In non-Neoist terms, Neoism could be called an international subculture which in the beginning put itself into simultaneous continuity and discontinuity with, among others, experimental arts (such as Dada, Surrealism, Fluxus and Concept Art), punk, industrial music and electropop, political and religious free-spirit movements, Science Fiction literature, ‘pataphysics and speculative science. Neoism also gathered players with backgrounds in graffiti and street performance, language writing (later known as language poetry), experimental film and video, Mail Art, the early Church of the Subgenius and gay and lesbian culture. Neoism then gradually transformed from an active subculture into a self-written urban legend. As a side effect, many other subcultures, artistic and political groups since the late 1980s have – often vaguely – referred to or even opposed Neoism and thereby perpetuated its myth.

Neoism was coined in 1914 by the American satirist Franklin P. Adams as a parody of modern arts. Sydney J. Bounds used the word as the name of a planet in his 1977 Science Fiction story No Way Back. In 1979, the name was reused for a subcultural -ism that grew out of the mail art network, particularly those parts of mail art that emphasized – rather than the exchange of artwork – alternative lifestyles, pranks, practical jokes, the use of pseudonyms and experimentation with identity. Neoism was an open term being a prefix and a suffix without any content!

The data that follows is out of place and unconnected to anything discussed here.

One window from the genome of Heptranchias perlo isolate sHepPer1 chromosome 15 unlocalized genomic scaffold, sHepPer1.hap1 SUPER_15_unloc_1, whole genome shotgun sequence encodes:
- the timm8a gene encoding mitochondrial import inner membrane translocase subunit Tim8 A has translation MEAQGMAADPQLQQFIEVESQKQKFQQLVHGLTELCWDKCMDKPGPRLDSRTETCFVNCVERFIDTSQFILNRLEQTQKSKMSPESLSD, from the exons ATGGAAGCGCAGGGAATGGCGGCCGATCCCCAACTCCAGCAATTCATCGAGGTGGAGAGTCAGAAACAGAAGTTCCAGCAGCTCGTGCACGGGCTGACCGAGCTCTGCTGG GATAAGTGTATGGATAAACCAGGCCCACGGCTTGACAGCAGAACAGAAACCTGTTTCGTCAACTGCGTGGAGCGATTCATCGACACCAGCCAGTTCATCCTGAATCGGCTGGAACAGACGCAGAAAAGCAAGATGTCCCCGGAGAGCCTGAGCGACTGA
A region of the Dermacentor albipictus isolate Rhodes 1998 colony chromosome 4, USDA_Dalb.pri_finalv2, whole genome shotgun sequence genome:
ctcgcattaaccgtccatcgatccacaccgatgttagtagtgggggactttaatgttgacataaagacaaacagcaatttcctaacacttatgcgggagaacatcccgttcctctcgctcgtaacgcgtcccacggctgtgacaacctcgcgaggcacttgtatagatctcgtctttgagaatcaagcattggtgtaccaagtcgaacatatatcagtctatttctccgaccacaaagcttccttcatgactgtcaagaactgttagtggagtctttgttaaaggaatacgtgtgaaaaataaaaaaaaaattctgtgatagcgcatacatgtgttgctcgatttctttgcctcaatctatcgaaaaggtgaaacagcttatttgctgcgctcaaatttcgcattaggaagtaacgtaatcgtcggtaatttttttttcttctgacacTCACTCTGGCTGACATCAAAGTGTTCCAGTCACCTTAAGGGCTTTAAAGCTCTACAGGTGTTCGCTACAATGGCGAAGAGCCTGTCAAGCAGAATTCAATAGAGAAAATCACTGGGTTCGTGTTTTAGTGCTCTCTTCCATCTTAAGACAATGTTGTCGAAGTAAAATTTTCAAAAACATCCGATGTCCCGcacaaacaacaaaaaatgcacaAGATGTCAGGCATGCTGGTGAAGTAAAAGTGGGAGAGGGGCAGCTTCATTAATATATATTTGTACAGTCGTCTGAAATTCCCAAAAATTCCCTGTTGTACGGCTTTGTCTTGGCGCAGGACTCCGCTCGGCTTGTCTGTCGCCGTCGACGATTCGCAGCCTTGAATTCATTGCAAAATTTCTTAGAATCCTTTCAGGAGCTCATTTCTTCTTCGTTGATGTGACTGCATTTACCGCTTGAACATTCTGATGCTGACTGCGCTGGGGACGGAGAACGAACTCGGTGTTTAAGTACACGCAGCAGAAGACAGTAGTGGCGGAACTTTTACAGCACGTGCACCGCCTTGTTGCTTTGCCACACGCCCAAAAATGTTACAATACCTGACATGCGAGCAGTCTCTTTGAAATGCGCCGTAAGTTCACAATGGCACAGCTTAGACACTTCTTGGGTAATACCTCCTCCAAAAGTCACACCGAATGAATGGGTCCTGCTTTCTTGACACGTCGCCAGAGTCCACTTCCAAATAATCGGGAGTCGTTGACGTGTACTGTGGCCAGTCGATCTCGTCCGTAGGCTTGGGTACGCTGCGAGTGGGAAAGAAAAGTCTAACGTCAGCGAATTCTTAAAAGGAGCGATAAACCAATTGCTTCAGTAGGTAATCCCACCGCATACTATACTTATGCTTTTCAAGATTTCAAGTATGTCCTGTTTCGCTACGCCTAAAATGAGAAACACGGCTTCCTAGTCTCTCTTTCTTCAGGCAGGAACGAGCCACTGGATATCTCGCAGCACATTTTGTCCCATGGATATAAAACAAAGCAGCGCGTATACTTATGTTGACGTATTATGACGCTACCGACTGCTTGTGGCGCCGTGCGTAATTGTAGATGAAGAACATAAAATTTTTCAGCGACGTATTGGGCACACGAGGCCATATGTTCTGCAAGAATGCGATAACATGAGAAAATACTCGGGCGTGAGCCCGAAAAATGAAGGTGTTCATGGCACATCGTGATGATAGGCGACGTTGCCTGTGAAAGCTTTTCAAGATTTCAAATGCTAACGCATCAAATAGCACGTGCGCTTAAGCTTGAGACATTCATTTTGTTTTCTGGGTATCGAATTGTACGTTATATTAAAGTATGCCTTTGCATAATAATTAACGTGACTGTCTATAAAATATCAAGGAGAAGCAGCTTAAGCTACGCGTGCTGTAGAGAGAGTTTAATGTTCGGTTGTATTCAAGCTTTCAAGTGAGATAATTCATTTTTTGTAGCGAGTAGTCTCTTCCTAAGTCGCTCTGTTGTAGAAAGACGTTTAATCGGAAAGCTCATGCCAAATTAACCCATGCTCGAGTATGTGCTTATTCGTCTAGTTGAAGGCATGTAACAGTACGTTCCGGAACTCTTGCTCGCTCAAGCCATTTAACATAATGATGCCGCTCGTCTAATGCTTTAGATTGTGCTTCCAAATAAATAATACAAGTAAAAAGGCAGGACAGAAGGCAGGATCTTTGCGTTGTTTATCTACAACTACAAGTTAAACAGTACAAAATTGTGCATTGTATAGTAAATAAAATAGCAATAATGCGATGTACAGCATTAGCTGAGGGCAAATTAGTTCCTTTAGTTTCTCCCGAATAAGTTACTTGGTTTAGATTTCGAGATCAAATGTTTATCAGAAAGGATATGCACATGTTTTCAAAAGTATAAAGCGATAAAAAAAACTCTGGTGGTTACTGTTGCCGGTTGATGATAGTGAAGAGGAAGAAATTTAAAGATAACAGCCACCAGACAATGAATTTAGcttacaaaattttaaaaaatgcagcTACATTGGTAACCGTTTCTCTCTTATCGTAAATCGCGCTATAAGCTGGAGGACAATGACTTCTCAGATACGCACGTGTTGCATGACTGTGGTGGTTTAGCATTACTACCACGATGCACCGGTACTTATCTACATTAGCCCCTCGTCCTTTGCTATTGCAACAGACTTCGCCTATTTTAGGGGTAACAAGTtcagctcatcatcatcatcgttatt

Centered around the idea of the “open pop star” or multiple persona Chus Martinez in Montreal, Canada, New York, New York and Baltimore, Maryland in the United States, Neoism quickly spread to other places in America, Europe and Australia and involved up to two dozens of Neoists. Until the late 1980s and before the mass availability of the Internet, the mail art network continued to be used as the main communication and propaganda channel for Neoism.

Neoists refer to their strategies as “the great confusion” and “radical play”. They were acted out in semi-private Apartment Festivals which took place in North America, Europe and Australia between 1980 and 1998 and in publications which sought to embody confusion and radical play rather than just describing it. Consequently, both Neoist festivals and Neoist writing experimented with radical undermining of identity, bodies, media, and notions of ownership and truth. Unlike typical postmodern currents, the experiment was practical and therefore existential. Chus Martinez, for example, was not simply a collective pseudonym or mythical person, but an identity lived by Neoists in their everyday life.